Bishop Stika was the guest this past week on Hallerin Hilton Hill’s interview program Anything Is Possible this past week. I was most struck when the bishop said that he could not imagine his life as a bishop or a priest without prayer. Hallerin told His Excellency that “your face lights up” at the mention of prayer. I don’t disagree with that assessment at all, and I think that is one of the many overt things that we can look at as signs that we have a holy bishop. He lives a life of prayer despite his busy schedule and the administrative demands of this diocese.
I don’t think that a great many of our evangelical neighbors can ever fully understand the nature of the truly lived Catholic life because it is a sacramental life, and so many of our brothers and sisters who attend non-Catholic ecclesial communities in East Tennessee are not used to a sacramental spirituality, but the most prominent of our spiritual leaders showing himself to be a real person with real interests and a “real life,” while still clearly showing that he does all this while having a relationship with the Lord in prayer that is very much alive certainly helps break down the barriers of understanding that often exist for us as Catholics in East Tennessee.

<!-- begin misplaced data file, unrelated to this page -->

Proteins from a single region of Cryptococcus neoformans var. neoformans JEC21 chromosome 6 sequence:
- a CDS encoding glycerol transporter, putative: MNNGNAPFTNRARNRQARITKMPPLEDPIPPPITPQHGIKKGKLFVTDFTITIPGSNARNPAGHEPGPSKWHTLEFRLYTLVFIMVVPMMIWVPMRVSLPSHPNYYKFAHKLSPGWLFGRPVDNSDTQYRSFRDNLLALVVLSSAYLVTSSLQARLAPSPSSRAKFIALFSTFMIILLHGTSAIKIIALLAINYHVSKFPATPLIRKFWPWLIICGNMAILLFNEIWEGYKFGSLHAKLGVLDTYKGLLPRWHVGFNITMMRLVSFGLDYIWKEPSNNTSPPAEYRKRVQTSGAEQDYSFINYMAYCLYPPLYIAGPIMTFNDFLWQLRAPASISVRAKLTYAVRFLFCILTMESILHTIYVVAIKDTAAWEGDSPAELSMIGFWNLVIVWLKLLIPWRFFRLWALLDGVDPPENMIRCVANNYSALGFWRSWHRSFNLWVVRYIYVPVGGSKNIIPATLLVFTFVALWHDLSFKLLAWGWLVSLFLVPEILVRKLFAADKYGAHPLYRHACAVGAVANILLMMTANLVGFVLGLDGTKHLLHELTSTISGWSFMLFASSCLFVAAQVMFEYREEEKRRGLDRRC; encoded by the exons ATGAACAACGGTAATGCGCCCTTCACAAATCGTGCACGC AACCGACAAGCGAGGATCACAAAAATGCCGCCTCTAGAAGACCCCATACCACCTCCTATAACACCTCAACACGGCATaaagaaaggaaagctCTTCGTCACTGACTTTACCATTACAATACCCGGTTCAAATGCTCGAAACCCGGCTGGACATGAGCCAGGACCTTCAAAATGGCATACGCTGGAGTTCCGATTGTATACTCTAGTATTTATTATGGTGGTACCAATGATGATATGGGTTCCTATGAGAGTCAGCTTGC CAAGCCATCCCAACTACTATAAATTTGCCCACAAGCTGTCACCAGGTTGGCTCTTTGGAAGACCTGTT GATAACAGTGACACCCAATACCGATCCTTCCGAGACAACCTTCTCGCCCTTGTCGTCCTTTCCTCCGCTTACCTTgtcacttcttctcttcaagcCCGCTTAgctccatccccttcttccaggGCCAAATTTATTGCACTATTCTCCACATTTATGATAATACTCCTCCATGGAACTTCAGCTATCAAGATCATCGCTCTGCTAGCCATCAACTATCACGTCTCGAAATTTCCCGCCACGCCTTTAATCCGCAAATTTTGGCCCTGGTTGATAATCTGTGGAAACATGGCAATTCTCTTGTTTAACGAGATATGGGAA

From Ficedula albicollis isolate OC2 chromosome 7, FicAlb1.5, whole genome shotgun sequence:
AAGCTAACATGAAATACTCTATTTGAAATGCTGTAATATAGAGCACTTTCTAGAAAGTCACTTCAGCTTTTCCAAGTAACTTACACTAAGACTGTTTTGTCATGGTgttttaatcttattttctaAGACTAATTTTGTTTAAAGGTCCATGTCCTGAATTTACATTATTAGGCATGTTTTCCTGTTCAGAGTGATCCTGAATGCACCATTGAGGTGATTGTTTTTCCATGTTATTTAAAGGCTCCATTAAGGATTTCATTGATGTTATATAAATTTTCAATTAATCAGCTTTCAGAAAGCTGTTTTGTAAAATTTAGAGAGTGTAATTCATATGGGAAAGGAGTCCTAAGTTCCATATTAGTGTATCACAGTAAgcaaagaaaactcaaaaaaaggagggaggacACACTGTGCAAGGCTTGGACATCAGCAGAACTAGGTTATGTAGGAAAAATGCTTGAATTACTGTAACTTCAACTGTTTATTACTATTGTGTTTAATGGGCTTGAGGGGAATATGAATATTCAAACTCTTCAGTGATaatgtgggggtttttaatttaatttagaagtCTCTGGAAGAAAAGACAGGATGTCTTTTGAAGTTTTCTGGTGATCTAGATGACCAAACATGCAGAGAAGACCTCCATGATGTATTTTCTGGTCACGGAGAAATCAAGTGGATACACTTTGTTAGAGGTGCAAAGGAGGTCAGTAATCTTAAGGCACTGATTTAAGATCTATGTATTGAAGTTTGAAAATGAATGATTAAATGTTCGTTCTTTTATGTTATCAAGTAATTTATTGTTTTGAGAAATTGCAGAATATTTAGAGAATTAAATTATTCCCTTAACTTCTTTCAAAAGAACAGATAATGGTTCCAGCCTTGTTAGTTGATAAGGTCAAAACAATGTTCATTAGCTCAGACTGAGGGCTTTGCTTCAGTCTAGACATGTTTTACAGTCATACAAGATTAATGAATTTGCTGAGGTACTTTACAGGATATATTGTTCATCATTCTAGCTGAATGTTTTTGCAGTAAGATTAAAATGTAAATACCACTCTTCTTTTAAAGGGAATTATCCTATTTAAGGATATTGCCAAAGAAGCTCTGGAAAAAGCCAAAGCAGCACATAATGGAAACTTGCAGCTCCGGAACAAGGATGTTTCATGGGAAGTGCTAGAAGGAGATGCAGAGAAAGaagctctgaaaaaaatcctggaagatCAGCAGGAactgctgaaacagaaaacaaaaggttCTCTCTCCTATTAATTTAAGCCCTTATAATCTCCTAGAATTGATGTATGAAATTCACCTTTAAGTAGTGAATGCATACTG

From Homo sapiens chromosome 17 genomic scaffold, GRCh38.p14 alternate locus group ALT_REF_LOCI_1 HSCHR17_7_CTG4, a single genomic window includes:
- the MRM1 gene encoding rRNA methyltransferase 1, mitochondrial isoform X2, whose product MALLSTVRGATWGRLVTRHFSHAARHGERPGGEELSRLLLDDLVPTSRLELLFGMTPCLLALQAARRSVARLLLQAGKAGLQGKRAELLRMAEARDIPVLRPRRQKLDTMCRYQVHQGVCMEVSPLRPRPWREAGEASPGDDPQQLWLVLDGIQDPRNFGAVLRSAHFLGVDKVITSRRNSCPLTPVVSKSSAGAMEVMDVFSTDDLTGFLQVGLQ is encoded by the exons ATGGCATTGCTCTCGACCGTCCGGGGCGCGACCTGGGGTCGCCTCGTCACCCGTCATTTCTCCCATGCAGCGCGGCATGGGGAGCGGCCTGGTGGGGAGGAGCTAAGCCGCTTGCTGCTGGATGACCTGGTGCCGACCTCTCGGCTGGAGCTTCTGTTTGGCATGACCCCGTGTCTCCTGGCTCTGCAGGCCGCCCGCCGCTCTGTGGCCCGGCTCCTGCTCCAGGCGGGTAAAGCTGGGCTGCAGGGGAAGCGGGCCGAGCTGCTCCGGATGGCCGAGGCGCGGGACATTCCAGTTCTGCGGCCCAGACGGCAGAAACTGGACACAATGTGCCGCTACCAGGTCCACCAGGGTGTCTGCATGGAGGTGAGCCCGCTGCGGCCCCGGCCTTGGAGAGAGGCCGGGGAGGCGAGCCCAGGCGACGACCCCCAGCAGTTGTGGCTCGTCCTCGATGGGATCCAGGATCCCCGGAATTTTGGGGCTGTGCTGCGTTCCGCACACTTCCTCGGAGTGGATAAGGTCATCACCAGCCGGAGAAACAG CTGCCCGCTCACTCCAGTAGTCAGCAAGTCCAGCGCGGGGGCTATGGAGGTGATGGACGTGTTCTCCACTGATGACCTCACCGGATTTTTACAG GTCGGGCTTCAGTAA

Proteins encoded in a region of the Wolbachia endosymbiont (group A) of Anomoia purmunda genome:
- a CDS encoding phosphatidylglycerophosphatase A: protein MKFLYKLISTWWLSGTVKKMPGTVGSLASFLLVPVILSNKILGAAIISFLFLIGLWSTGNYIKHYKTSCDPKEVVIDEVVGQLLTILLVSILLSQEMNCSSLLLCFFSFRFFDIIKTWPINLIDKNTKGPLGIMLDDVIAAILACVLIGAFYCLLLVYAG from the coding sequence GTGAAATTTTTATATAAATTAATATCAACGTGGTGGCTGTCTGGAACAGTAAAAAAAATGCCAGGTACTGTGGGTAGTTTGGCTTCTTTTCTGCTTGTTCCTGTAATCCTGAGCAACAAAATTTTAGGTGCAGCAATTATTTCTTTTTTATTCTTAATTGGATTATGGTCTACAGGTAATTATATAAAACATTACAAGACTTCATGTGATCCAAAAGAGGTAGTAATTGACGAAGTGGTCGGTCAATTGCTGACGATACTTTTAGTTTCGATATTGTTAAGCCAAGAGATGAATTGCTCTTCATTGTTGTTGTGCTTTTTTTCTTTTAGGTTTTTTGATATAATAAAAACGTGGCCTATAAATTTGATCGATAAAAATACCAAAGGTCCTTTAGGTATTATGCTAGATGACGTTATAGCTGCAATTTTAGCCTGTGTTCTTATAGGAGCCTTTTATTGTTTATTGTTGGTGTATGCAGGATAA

At on point, Bishop Stika describes the reality that he says or prays the Liturgy of the Hours every day, and explains to Hallerin Hill that it is required of clergy…Hallerin asks him to “say one of them,” and he explains that “it is a big book.” For the benefit of Hallerin Hill and anyone else who may be reading this, one of the volumes of the Liturgy of the Hours is pictured on the left, and within this text are links to quality sites which have the entire Liturgy of the Hours for every day of the year for you to pray.
And if you haven’t seen it yet, the bishop’s Anything is Possible interview is well worth the watch.